Finishing up the list

Just found this today, and loved it... but anyways, I think I'll wrap up the explanations behind the List that I started over in it's comments section.

The Dark Knight:
I spend a lot of time thinking about how to properly live my life. I believe in pacifism, and honesty pretty much to a fault. The Dark Knight was a good examination of the ways in which the world doesn't always function in the ideal, and the question faced when, as they say, "the truth isn't good enough." It's given me a great deal of food for thought, and allowed me to have some reference for various issues that my personal philosophies face.

The Prestige:
Beyond being just good entertainment, I'm constantly brought back to the argument as to what is true magic. Is it being able to fool everyone completely, to have a trick that is completely impenetrable. Or is the look on their faces when they are confronted by "magic". I face this own conundrum when I want to design a game, is it the depth of simulation and immersion that I aim for, or the fun factor and childlike wonderment. Much like The Prestige, I don't really have an answer... yet.

How to Save a Life - The Fray:
For the first time in my life, I felt some real empathy with how my parents must have felt in having to deal with me as a child and teenager. I heard the song when I was about 17 I think, so it really sort of mellowed me out for a bit.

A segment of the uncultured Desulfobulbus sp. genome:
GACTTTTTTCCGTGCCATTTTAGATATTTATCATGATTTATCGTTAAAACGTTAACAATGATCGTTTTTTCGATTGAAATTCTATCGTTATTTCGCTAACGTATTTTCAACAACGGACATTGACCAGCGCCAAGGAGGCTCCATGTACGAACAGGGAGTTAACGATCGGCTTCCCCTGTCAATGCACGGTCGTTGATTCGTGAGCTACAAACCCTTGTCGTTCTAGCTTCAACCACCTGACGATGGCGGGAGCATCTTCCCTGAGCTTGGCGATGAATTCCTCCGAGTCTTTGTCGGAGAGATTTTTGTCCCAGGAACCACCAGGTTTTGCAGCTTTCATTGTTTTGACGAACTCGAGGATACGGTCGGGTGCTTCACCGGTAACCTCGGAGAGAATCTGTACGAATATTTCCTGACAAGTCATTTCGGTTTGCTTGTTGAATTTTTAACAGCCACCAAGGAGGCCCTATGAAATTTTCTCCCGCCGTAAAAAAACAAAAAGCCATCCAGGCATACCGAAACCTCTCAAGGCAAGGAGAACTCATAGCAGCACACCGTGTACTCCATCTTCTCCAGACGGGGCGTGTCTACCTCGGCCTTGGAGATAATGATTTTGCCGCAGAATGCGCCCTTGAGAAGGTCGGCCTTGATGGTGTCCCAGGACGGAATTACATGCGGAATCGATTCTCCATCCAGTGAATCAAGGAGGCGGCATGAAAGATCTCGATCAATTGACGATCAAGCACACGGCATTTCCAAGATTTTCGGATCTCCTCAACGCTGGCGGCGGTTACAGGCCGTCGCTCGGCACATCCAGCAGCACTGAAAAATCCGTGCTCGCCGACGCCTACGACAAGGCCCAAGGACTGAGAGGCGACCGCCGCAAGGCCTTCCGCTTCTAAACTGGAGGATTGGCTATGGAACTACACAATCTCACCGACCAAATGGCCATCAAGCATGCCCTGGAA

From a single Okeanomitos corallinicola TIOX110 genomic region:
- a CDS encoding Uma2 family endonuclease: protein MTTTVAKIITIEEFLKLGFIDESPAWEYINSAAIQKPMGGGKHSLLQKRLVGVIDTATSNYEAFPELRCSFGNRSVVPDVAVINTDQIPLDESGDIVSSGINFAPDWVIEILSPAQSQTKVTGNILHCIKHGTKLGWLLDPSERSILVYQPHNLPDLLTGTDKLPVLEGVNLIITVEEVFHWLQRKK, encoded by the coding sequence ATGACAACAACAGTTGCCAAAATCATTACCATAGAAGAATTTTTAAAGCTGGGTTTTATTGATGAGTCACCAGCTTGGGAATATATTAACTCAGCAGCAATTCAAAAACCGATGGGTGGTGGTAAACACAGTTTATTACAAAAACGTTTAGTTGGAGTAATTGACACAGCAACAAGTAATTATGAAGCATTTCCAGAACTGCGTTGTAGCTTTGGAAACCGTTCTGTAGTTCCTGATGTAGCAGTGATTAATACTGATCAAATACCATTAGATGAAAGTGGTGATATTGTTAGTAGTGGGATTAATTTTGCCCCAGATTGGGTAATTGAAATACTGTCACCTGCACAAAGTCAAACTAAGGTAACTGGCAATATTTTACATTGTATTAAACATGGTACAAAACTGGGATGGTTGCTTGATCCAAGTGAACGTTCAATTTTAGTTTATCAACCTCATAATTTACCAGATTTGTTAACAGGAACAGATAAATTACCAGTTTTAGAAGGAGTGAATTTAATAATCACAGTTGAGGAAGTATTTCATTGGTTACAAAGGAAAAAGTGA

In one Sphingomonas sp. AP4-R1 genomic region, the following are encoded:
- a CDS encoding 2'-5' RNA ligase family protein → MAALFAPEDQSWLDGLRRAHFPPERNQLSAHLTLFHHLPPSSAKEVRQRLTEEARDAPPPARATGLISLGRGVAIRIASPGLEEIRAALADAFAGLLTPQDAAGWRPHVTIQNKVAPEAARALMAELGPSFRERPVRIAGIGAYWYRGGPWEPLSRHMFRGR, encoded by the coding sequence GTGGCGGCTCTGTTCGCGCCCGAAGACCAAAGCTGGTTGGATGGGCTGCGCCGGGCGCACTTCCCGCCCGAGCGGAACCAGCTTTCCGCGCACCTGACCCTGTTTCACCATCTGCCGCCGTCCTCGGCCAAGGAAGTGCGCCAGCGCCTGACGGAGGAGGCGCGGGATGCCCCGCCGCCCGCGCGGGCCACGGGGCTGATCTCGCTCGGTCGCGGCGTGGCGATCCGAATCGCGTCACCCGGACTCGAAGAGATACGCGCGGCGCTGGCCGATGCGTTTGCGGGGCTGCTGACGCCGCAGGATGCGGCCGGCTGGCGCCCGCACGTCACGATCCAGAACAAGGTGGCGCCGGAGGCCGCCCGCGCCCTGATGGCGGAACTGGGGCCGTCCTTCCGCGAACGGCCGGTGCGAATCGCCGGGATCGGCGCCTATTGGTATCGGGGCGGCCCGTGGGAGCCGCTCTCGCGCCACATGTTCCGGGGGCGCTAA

Toxicity - System of a Down:
Don't have a good explanation for this one. I was playing the end of the game Oni with song on repeat, so the two kind of merge together. But the image of a "toxic city" is kind of burned into my mind, though I tend to equate the toxicity with certain people not with any literal toxins.

Adam's Song - Blink 182:
Listening to this while suicidally depressed actually helped me. Mainly because I kept thinking that "Adam" should tell his mom it's not her fault himself... which would require him being alive. Getting that third person perspective on it really helped me to not go through with anything.

Define Normal - Julie Anne Peters:
A, the first book I ever read that had a clinically depressed person who just slept all day. B, The first time I encountered literature that actually made me feel that being different was okay.

Keeping You A Secret - Julie Anne Peters:
I wound up picking this up at the library on a whim... best whim ever. The book follows the life a high school girl as she discovers for herself that she is gay, and then being outed before she can come out, and getting kicked out of her house... It's kind of cathartic, but then I later found most lesbian literature about that time of life usually is. Of course, I found this before I came out, and it's always sort of... well it's kind of like this strange ray of hope that at least you're not alone.

Luna - Julie Anne Peters:
I'm not really very much at all like Luna, but it's definitely the only fiction book I've read that actually deals with Gender Identity Disphoria in a realistic manner. Partially because it deals with the past, the fact that it isn't a new issue that pops up after puberty but rather something that you deal with for your entire life.

Something About Us - Daft Punk
Love... never had it, but I like to think it's out there. Of course, I've been avoiding it too, never seemed like the right time... if you listen to the song I think why that's important will make a bit more sense.

I think I'll cover the games in another post. But If anyone reading this still has my Birth Prototype, I think you'll see the direct effect of Mass Effect, Mechwarrior 2 and Escape Velocity.

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